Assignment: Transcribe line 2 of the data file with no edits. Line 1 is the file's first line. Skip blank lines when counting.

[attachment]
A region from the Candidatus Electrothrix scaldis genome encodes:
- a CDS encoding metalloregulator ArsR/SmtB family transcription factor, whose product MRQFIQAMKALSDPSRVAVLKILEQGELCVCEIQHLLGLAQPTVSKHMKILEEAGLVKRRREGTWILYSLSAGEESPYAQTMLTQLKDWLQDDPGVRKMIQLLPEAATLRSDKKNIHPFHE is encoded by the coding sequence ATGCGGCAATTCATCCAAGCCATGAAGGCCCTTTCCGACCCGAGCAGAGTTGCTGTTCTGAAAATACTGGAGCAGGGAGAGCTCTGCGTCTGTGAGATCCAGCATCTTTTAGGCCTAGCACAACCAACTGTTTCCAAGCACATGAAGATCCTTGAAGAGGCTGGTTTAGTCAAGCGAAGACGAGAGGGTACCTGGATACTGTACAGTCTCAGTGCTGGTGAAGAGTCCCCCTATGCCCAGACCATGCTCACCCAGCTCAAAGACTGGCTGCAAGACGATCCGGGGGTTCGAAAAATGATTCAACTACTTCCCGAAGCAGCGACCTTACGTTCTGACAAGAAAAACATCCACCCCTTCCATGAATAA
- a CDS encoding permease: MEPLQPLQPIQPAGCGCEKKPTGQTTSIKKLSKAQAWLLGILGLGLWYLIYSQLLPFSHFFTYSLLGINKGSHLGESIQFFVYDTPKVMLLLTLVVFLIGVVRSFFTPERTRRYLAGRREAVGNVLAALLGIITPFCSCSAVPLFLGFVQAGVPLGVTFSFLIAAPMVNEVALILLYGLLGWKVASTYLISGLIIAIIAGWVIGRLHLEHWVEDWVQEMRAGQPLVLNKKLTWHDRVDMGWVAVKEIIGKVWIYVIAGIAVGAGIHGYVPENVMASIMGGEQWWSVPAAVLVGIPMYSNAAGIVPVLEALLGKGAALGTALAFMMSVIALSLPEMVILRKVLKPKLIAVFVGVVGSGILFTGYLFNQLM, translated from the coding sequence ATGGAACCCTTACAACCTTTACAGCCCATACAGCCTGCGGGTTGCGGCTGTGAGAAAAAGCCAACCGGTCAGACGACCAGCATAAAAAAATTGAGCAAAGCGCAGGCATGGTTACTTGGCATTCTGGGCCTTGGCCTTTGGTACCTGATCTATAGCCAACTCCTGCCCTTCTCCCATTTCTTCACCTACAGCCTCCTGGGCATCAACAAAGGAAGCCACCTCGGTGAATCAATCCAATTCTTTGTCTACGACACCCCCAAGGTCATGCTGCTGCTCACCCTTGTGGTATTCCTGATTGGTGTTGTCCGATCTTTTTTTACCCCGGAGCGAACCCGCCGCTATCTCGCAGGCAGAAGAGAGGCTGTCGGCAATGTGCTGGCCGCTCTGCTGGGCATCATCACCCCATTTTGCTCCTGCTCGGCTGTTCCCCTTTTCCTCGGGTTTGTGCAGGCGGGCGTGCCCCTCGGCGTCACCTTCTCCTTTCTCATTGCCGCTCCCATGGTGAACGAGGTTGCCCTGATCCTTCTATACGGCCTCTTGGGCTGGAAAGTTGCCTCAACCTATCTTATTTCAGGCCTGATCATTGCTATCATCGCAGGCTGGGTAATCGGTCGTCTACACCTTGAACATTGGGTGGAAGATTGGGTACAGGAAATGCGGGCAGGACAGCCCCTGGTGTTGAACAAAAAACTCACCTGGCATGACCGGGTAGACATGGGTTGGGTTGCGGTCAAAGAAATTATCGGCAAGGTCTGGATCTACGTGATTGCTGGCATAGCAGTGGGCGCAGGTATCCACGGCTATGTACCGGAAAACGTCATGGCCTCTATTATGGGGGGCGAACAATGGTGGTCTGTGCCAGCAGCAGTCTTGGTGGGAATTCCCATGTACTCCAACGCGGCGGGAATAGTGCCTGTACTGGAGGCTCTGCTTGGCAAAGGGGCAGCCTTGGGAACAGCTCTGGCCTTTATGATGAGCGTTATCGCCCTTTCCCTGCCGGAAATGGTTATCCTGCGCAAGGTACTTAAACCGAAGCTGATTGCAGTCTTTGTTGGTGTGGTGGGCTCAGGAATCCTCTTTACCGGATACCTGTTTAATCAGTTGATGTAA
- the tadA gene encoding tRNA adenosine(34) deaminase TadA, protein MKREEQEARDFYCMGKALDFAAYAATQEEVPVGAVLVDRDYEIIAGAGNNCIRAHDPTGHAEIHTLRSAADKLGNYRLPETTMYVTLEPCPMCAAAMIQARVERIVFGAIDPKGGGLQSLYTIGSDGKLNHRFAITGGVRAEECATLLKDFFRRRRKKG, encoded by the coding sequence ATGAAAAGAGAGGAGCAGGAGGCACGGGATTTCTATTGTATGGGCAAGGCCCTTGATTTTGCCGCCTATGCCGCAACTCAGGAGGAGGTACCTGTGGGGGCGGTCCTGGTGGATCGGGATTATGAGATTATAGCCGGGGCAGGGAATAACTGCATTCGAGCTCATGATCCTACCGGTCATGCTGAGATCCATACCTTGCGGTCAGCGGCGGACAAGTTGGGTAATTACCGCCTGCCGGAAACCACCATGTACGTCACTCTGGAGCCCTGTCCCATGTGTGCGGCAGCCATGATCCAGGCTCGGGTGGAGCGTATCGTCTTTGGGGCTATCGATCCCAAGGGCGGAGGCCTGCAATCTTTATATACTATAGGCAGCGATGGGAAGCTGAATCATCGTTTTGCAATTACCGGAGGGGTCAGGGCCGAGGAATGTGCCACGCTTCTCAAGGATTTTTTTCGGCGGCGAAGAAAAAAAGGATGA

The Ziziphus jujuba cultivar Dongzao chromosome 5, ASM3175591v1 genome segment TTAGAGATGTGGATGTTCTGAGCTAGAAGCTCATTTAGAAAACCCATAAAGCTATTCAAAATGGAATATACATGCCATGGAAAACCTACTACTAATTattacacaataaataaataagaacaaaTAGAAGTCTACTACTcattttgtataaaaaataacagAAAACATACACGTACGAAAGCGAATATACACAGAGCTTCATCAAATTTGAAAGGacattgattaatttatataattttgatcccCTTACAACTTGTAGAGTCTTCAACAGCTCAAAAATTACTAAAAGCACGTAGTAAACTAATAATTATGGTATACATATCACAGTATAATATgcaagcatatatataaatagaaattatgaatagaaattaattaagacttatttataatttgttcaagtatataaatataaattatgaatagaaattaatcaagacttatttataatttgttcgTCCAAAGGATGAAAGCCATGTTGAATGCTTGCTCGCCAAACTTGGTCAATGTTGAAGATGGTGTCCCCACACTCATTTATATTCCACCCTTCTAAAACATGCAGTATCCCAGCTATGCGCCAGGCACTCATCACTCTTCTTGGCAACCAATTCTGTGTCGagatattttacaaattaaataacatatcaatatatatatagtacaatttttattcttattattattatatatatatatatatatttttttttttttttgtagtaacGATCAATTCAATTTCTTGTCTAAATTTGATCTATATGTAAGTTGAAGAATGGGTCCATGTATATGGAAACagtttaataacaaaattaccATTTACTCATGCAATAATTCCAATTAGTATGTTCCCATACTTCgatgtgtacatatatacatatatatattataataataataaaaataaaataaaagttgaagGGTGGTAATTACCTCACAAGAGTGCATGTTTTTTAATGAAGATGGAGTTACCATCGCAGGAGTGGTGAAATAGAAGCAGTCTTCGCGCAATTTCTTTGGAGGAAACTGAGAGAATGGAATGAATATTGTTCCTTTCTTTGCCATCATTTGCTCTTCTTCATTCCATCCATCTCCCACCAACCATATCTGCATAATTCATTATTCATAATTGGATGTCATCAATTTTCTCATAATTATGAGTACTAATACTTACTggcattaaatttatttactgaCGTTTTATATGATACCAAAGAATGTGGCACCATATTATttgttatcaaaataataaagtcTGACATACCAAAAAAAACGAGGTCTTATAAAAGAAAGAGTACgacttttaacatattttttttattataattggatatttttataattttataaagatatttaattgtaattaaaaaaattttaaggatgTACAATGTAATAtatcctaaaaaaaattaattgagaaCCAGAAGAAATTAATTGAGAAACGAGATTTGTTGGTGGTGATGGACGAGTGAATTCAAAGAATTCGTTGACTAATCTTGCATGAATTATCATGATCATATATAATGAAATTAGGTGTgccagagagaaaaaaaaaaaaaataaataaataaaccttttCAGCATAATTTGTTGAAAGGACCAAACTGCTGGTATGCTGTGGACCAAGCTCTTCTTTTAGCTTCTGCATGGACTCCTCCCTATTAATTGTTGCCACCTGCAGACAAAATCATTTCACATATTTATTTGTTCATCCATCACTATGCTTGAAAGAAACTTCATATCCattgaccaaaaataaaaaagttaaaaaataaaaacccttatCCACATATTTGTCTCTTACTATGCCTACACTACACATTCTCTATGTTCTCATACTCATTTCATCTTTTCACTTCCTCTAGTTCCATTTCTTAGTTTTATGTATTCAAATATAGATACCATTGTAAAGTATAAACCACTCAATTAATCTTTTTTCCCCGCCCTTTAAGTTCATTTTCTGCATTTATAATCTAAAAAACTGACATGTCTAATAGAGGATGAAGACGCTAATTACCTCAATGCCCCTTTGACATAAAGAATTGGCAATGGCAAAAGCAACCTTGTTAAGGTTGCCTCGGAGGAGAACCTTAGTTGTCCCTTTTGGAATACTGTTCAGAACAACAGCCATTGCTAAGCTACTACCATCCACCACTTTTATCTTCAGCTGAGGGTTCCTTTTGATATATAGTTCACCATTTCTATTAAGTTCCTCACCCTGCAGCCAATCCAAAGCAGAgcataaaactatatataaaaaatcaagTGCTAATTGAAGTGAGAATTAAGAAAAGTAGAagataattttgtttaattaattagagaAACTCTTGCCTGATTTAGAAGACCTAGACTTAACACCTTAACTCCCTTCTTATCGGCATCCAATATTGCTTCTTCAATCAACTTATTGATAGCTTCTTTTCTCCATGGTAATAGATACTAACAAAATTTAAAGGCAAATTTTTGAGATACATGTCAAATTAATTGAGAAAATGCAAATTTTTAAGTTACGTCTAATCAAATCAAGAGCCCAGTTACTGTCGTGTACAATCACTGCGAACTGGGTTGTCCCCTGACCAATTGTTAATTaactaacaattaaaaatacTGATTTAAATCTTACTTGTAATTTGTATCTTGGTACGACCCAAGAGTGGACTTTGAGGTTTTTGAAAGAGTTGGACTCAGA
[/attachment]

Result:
- a CDS encoding metalloregulator ArsR/SmtB family transcription factor, whose product MRQFIQAMKALSDPSRVAVLKILEQGELCVCEIQHLLGLAQPTVSKHMKILEEAGLVKRRREGTWILYSLSAGEESPYAQTMLTQLKDWLQDDPGVRKMIQLLPEAATLRSDKKNIHPFHE is encoded by the coding sequence ATGCGGCAATTCATCCAAGCCATGAAGGCCCTTTCCGACCCGAGCAGAGTTGCTGTTCTGAAAATACTGGAGCAGGGAGAGCTCTGCGTCTGTGAGATCCAGCATCTTTTAGGCCTAGCACAACCAACTGTTTCCAAGCACATGAAGATCCTTGAAGAGGCTGGTTTAGTCAAGCGAAGACGAGAGGGTACCTGGATACTGTACAGTCTCAGTGCTGGTGAAGAGTCCCCCTATGCCCAGACCATGCTCACCCAGCTCAAAGACTGGCTGCAAGACGATCCGGGGGTTCGAAAAATGATTCAACTACTTCCCGAAGCAGCGACCTTACGTTCTGACAAGAAAAACATCCACCCCTTCCATGAATAA